Teaching Interests: Creative Non-Fiction; Travel Writing; Performance Theory and Practice; Ethnographic Methods; Testimony and Magical Realism
Mady Schutzman (Ph.D. Performance Studies, NYU) is a writer, scholar, theatre artist, and filmmaker. She has published essays and performance texts in several journals including The Drama Review, Women and Performance, Theatre Topics, The Journal of Medical Humanities, American Communication Journal, Black Clock and Cargo, as well as in several critical anthologies. Her book The Real Thing: Performance, Hysteria, and Advertising (Wesleyan, 1999) is a feminist critique of the iconography of the female body in popular advertising. A renowned practitioner and scholar of the techniques of Augusto Boal’s Theatre of the Oppressed (TO), Schutzman is co-editor of Playing Boal: Theatre, Therapy, Activism (Routledge, 1994) and A Boal Companion: Dialogues on Theatre and Cultural Politics (Routledge, 2006), and teaches the TO at USC and Pacifica Graduate Institute, as well as at CalArts.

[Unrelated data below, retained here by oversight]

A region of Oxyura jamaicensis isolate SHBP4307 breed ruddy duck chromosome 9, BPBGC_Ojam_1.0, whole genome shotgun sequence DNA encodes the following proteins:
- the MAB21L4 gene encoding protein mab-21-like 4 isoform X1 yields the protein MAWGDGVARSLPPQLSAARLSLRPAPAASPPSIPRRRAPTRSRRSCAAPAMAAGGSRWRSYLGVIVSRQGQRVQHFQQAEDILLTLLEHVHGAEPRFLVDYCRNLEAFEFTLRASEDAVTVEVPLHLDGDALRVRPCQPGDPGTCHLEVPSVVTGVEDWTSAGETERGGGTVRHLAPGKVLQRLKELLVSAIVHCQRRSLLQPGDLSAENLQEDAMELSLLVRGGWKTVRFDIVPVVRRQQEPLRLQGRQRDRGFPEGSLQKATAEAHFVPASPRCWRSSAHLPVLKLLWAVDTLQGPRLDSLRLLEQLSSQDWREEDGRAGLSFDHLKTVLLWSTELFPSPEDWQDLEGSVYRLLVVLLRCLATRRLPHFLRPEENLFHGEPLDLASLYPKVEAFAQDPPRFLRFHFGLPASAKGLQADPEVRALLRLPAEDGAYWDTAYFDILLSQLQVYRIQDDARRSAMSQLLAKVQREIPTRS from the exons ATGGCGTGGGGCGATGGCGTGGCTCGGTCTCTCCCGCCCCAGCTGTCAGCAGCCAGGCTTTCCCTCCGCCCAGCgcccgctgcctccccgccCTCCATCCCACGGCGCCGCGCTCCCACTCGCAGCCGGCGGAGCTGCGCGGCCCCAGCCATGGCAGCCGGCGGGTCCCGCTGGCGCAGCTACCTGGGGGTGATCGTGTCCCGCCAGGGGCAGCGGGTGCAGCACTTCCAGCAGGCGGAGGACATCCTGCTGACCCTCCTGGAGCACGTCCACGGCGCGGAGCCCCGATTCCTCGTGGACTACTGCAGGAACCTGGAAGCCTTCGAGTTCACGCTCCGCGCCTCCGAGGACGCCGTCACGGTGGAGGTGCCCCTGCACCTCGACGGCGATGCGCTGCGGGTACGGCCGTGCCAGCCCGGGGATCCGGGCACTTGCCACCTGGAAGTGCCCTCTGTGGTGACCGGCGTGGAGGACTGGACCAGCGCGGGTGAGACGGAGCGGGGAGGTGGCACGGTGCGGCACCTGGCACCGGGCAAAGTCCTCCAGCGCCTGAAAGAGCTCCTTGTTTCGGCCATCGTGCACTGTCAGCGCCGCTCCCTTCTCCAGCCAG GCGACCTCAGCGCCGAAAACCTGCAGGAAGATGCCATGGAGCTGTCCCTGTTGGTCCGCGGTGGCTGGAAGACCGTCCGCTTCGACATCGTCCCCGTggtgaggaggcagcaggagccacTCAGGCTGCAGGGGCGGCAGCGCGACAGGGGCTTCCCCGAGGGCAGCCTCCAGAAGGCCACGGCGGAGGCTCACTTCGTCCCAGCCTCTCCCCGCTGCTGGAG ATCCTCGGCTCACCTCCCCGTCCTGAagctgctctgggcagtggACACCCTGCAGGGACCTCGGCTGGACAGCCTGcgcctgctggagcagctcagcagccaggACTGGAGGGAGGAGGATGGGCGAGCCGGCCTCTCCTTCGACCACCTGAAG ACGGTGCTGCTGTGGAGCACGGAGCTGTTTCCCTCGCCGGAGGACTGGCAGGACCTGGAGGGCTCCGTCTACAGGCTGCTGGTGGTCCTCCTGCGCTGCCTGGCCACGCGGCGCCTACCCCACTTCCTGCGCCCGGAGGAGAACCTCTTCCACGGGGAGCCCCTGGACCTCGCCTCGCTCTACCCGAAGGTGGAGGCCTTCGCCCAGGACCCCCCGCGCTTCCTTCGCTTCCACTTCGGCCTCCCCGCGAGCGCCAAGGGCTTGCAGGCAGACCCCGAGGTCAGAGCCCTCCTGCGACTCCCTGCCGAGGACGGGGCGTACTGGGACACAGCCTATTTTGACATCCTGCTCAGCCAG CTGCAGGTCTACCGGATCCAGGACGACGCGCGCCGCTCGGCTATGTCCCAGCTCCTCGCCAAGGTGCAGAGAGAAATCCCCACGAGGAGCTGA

Schutzman was a faculty advisor for MFA writers in CalArts’ Community Arts Partnership (CAP) from 1996-2012. In collaboration with CAP, her play Upset! (written with the youth participants of Plaza de la Raza) received a Los Angeles Ovation Award in 2006 following its production at Plaza and REDCAT.
In 2013, she completed a feature-length documentary essay film, Dear Comrade, inspired by one of California's most successful secular cooperative colonies, Llano del Rio. The film employs documentary conventions to tell the story of Llano, but also borrows heavily from Schutzman’s performance background: documentary subjects not only perform as themselves, but explicitly play and re-imagine themselves through improvisation and scripted scenes. Dear Comrade, has screened throughout the US, Canada, and most recently South Africa. She is currently working on two collaborative projects: one, with Adele Horne on her documentary about housing and home, and another with residents of The Living Museum, a facility for adults with mental illness, on a performance entitled Between Misery and the Sun.